Waiting for paint to dry

Something that I have discovered to be particularly useful in my short lived cabinet making career, is that it is often worth having several things on the go simulataneously. Not so much from the point of view of being a go-go-go freak, but more that there are often down times when you literally need to wait: for paint to dry, for glue to set, for solvents & timbers to cure.

That’s not to say that down time for contemplation purposes is not valuable (which it is), and sometimes down time can be quite convenient so that you can harass your sister-in-law check out what others are up to, take inspiration or give opinion if sought, or just lend a hand where two are not enough.

Anyway, I’m waiting for the first coat of inside to dry so I’ve test dry fitted the glass panes and made a few minor adjustments where the thickness of paint has sent me acropper.


Third coat of blue & interior prep

Somewhere in the back of my head, I had considered the options for the TARDIS interior. On the Ecclestone episode “Father’s Day”, the set designers inverted the TARDIS exterior panels to face inwards for the empty insides scene. Two other options are straight black and straight white. As I don’t intend spending much time on the inside, not longer being of an age with an overactive imagination, I decided on straight white.

Which left me with the problem of actually doing it, which had not entered my calculations when I started the exterior painting. So, more preparation, more sanding, more scraping, removal of blue overspray from the outside (and ergo, the persistant new though that whire overspray from the inside is going to be inevitable), and generally more sanding.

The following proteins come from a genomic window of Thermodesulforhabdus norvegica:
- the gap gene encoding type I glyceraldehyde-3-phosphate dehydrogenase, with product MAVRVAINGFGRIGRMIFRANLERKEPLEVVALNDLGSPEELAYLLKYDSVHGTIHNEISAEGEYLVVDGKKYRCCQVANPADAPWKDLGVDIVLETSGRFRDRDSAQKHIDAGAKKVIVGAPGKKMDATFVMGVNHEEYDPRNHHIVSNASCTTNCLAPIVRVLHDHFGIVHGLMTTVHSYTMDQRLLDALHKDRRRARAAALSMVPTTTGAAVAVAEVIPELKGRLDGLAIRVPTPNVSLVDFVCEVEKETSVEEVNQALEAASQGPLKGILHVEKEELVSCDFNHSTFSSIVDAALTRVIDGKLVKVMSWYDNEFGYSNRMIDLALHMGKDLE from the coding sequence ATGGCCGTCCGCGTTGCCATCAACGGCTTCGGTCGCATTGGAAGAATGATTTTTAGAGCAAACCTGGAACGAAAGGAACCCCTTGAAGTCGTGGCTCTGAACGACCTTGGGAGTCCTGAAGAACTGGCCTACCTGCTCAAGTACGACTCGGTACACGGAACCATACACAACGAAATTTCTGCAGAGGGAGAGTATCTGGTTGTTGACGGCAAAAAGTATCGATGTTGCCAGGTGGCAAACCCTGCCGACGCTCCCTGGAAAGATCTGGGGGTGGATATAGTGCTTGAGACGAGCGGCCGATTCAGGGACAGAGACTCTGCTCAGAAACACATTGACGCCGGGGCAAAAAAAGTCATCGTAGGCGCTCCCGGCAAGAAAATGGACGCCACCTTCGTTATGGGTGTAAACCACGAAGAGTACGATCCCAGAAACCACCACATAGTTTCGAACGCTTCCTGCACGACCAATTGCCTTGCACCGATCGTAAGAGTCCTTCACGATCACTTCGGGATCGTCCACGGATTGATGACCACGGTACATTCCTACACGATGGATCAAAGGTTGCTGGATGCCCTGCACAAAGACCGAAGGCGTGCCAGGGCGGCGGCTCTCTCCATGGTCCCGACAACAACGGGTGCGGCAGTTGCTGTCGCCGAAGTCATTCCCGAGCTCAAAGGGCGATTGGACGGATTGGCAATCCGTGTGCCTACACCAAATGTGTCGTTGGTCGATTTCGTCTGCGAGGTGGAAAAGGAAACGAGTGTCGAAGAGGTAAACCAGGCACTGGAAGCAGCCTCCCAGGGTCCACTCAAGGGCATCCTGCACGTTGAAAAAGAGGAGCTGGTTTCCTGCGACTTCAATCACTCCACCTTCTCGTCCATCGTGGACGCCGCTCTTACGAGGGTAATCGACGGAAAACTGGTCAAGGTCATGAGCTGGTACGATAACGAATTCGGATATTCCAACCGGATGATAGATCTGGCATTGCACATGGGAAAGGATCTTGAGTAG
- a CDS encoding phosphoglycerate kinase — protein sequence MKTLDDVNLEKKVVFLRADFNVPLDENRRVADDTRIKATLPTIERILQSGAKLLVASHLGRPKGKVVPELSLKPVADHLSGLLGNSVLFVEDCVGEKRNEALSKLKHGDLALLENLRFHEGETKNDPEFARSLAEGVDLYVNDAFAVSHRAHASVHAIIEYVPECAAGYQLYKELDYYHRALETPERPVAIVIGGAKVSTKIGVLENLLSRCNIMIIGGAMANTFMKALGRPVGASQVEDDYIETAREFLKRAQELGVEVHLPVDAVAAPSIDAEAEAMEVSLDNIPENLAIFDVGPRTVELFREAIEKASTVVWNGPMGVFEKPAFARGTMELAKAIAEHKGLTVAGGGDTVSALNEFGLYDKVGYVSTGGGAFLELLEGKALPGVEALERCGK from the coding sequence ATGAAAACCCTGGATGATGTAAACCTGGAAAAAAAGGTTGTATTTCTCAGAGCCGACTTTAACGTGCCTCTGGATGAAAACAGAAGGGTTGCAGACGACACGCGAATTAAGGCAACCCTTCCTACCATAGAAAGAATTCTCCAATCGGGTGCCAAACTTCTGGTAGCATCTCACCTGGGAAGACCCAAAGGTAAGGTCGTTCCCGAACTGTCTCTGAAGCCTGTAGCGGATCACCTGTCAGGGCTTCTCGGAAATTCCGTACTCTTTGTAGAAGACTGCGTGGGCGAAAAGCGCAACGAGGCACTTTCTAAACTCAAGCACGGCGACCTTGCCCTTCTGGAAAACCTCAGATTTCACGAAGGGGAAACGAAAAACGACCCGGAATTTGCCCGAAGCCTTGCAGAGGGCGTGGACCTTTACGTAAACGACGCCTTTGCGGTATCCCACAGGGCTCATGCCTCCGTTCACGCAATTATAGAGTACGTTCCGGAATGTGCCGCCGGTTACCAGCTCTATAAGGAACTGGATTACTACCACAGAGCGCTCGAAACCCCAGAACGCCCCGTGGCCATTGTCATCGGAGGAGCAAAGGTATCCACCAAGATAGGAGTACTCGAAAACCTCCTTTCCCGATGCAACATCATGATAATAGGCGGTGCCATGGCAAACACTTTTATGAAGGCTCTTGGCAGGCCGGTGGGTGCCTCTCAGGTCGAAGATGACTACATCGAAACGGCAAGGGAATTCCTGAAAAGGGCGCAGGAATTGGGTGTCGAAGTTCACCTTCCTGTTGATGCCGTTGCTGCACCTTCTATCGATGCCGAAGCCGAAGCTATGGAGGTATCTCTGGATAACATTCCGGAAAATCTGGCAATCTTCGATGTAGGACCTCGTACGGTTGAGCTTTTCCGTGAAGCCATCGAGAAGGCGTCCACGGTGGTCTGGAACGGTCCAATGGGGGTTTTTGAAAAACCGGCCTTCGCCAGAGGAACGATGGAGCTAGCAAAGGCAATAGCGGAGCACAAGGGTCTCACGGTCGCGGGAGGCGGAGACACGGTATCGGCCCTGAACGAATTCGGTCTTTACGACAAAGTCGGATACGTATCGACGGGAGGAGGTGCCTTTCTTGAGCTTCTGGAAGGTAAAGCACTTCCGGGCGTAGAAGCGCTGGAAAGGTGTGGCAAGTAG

There’s lots of fiddly bits on the inside because it’s not the beauty aspect, so a few corners and construction details I’d left raw (such as screw holes, dings and scrapes, and various timber fitting repairs where the odd shim was required).

My issue now is that time (sigh) is quite pressing on me for the project to be completed by semester’s end, so I’m going to be a bit expedient with the inside.

First coat of blue

Well, the excitement builds as some blue goes on. Carefully selected by Anna, there are so many shades of blue the TARDIS has been over its time on tele. from a dirty sort in the old black & white ones to a dull dark one in the 70s to the moody mid 200os one to the in-your-face bright blue one at present.

We’ve gone for a colorbond blue which is sort of a grey-blue but it depends on the light that your looking at it with, of course.

Left over paint

After much spraying of udnercoat, I started to come to grips with the variability of a sprayed finish based on the weather (temperature & humidity), the diltuion of acrylic used (I diluted by about 15%), the pressure on the trigger applied, and the rate of spray itself. Yeesh. Still, I am progressively happier with the finish achieved.

I had some leftover so decided to give the window frames another going over.

I’m dreaming of a white TARDIS